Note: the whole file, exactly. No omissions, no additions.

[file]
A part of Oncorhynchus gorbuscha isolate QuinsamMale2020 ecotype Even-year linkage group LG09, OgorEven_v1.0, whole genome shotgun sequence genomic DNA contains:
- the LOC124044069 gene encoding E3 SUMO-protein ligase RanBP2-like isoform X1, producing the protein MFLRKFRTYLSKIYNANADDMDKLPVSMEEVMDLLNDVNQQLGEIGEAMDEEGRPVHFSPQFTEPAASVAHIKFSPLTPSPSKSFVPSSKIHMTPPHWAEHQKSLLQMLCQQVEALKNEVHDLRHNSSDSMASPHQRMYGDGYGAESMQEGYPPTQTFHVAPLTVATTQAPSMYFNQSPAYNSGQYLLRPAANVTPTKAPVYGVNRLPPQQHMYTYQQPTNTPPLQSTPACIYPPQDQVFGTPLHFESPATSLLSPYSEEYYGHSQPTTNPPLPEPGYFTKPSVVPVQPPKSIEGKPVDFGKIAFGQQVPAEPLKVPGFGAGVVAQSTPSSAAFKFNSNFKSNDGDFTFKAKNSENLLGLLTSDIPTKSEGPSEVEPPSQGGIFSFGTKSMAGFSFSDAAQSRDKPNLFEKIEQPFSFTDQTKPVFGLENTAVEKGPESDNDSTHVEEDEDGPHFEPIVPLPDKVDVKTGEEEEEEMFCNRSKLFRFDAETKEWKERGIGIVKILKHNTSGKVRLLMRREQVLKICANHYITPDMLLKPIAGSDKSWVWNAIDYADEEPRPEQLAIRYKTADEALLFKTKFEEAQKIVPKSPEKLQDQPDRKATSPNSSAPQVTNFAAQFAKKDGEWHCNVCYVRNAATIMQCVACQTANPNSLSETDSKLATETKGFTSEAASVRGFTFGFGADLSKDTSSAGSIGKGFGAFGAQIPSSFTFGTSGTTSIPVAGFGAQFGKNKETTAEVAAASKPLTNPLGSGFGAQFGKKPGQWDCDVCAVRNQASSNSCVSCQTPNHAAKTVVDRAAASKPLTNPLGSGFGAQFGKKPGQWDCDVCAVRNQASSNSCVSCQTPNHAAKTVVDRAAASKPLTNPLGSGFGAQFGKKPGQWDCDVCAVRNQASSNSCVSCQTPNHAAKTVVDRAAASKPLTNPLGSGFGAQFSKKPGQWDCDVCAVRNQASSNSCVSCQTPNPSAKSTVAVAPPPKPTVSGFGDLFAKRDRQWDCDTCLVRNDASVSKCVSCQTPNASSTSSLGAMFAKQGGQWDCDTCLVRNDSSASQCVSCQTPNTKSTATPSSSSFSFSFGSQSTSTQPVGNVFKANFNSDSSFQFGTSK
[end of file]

A part of Oncorhynchus gorbuscha isolate QuinsamMale2020 ecotype Even-year linkage group LG09, OgorEven_v1.0, whole genome shotgun sequence genomic DNA contains:
- the LOC124044069 gene encoding E3 SUMO-protein ligase RanBP2-like isoform X1, producing the protein MFLRKFRTYLSKIYNANADDMDKLPVSMEEVMDLLNDVNQQLGEIGEAMDEEGRPVHFSPQFTEPAASVAHIKFSPLTPSPSKSFVPSSKIHMTPPHWAEHQKSLLQMLCQQVEALKNEVHDLRHNSSDSMASPHQRMYGDGYGAESMQEGYPPTQTFHVAPLTVATTQAPSMYFNQSPAYNSGQYLLRPAANVTPTKAPVYGVNRLPPQQHMYTYQQPTNTPPLQSTPACIYPPQDQVFGTPLHFESPATSLLSPYSEEYYGHSQPTTNPPLPEPGYFTKPSVVPVQPPKSIEGKPVDFGKIAFGQQVPAEPLKVPGFGAGVVAQSTPSSAAFKFNSNFKSNDGDFTFKAKNSENLLGLLTSDIPTKSEGPSEVEPPSQGGIFSFGTKSMAGFSFSDAAQSRDKPNLFEKIEQPFSFTDQTKPVFGLENTAVEKGPESDNDSTHVEEDEDGPHFEPIVPLPDKVDVKTGEEEEEEMFCNRSKLFRFDAETKEWKERGIGIVKILKHNTSGKVRLLMRREQVLKICANHYITPDMLLKPIAGSDKSWVWNAIDYADEEPRPEQLAIRYKTADEALLFKTKFEEAQKIVPKSPEKLQDQPDRKATSPNSSAPQVTNFAAQFAKKDGEWHCNVCYVRNAATIMQCVACQTANPNSLSETDSKLATETKGFTSEAASVRGFTFGFGADLSKDTSSAGSIGKGFGAFGAQIPSSFTFGTSGTTSIPVAGFGAQFGKNKETTAEVAAASKPLTNPLGSGFGAQFGKKPGQWDCDVCAVRNQASSNSCVSCQTPNHAAKTVVDRAAASKPLTNPLGSGFGAQFGKKPGQWDCDVCAVRNQASSNSCVSCQTPNHAAKTVVDRAAASKPLTNPLGSGFGAQFGKKPGQWDCDVCAVRNQASSNSCVSCQTPNHAAKTVVDRAAASKPLTNPLGSGFGAQFSKKPGQWDCDVCAVRNQASSNSCVSCQTPNPSAKSTVAVAPPPKPTVSGFGDLFAKRDRQWDCDTCLVRNDASVSKCVSCQTPNASSTSSLGAMFAKQGGQWDCDTCLVRNDSSASQCVSCQTPNTKSTATPSSSSFSFSFGSQSTSTQPVGNVFKANFNSDSSFQFGTSK